the courage to take swift actions to achieve business
continuity and growth. The year 2009 was an opportunity to
revisit certain parts of the business, to study them and to
see how to do the business better.
“Take care of
leader has a vision and foresight, but the challenge is to
convert this into a successful strategy, says Aftab Patel,
CEO, Al Omaniya Financial Services
The business model followed by Al Omaniya Financial Services
(AOFS) has stood it in good stead over the years. Can you
share some details about the model with us?
At AOFS we have a number of advantages like having an
opportunity to build this business brick-by-brick since its
inception. Being here since the beginning has helped me to
create every aspect of this business model and this has
proved to be a big advantage as we did not have to deal with
legacy issues. Our effort has been to create a business
model that is a win-win for every stakeholder – our
shareholders, directors, employees, the government (as we
pay taxes) and customers. If anyone in this loop feels that
he is not getting value he will not be in the business.
Employees want better salaries, job satisfaction and avenues
of self-actualisation. Customers want the best service,
consistency and low prices; the government wants higher
taxes. These are all conflicting objectives. So you need to
create a business model that balances all these conflicting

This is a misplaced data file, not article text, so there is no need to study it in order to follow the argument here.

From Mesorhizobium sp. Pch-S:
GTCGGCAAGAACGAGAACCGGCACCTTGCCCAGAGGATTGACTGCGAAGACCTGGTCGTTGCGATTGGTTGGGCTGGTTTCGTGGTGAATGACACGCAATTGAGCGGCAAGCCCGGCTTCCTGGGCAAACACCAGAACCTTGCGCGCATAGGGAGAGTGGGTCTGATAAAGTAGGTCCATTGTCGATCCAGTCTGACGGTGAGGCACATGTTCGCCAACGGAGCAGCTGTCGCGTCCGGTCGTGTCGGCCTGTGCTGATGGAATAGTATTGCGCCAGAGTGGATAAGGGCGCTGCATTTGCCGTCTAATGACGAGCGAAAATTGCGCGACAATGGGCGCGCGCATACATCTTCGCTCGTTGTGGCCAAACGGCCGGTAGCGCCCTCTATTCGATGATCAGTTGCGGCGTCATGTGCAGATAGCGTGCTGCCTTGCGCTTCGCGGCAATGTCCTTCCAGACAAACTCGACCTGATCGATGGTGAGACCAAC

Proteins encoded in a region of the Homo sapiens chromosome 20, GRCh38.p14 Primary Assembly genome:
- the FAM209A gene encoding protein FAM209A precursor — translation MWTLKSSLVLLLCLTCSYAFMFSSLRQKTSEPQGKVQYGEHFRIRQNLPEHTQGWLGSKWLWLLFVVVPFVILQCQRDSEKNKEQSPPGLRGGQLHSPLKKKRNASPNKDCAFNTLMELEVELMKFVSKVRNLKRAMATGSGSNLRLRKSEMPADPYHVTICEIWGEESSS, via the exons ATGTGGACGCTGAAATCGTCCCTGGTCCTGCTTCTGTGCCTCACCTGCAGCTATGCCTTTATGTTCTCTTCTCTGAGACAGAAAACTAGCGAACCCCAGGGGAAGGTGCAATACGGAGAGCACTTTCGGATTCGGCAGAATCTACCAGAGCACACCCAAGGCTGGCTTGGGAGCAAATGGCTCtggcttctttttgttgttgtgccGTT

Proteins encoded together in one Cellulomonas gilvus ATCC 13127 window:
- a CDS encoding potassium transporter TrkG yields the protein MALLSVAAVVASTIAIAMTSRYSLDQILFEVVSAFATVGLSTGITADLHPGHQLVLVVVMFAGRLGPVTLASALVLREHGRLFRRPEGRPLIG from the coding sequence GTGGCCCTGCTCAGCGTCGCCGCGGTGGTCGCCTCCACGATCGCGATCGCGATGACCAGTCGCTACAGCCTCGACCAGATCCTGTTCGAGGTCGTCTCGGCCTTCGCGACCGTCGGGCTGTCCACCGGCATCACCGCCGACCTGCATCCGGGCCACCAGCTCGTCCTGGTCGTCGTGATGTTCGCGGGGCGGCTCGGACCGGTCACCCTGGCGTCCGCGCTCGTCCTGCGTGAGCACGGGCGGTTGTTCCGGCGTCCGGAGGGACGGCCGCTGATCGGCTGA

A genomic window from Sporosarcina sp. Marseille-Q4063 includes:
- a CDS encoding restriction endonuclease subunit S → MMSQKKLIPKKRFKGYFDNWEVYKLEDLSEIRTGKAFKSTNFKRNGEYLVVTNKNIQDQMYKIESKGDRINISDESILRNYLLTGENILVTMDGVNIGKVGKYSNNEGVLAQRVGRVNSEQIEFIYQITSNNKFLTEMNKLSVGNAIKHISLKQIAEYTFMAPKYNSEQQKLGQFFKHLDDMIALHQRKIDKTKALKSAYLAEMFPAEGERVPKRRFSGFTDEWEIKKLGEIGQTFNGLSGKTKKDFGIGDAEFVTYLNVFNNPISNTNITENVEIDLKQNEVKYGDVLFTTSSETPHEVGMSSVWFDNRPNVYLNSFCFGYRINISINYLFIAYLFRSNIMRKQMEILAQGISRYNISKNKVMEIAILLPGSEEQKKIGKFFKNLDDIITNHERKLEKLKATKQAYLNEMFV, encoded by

objectives and delivers value in terms of higher earnings
and dividends for stakeholders.
Do you believe that leadership styles change according to
the exigencies of the situation?
Everyone has a vision and foresight, but the challenge is to
convert this into a strategy and to create something. At
AOFS we have been fortunate in having the right ideas and
putting a step-by-step game plan to meet these expectations.
I do not feel that there is anything called situational
leadership. Leaders have multi-layered personality traits
and based upon the situation one of those personality traits
emerges to address that specific situation or threat at a
critical point of time. We know that business cycles go up
and down, so our strategy is to reward our shareholders well
during good times and to reward them reasonably well during
bad times. The idea being to build long term sustainability
in the business plan. Once you come to execute this you need
to have a clear idea of the products that you are selling so
that you can create a value proposition for that product. It
is easy to launch a product but very difficult to sustain
We have changed with the times. When we started we were seen
as a car finance company and our corporate slogan was, ‘The
first name in car loans.’ When we moved into the second
phase, our slogan changed to, ‘We understand finance
better,’ and we started machinery and heavy equipment
financing.Today, we call ourselves, ‘Corporate finance
specialists’ as we cater to a large number of companies on a
variety of products, just like mainstream banks. When you
change, it has to be genuine and substantial rather than
merely cosmetic. As management theories will tell you, the
external environment is a given and one cannot change it; a
business leader has to adapt to this and still create value.
If the external environment was to your liking, then you
would not require business managers as anyone can buy and
How did you go about negotiating the downturn in late
2008 and 2009?
We could see the crisis coming before it actually hit in
2008. The role of a leader is to provide direction and as we
were prepared for the problems, the impact was minimal. We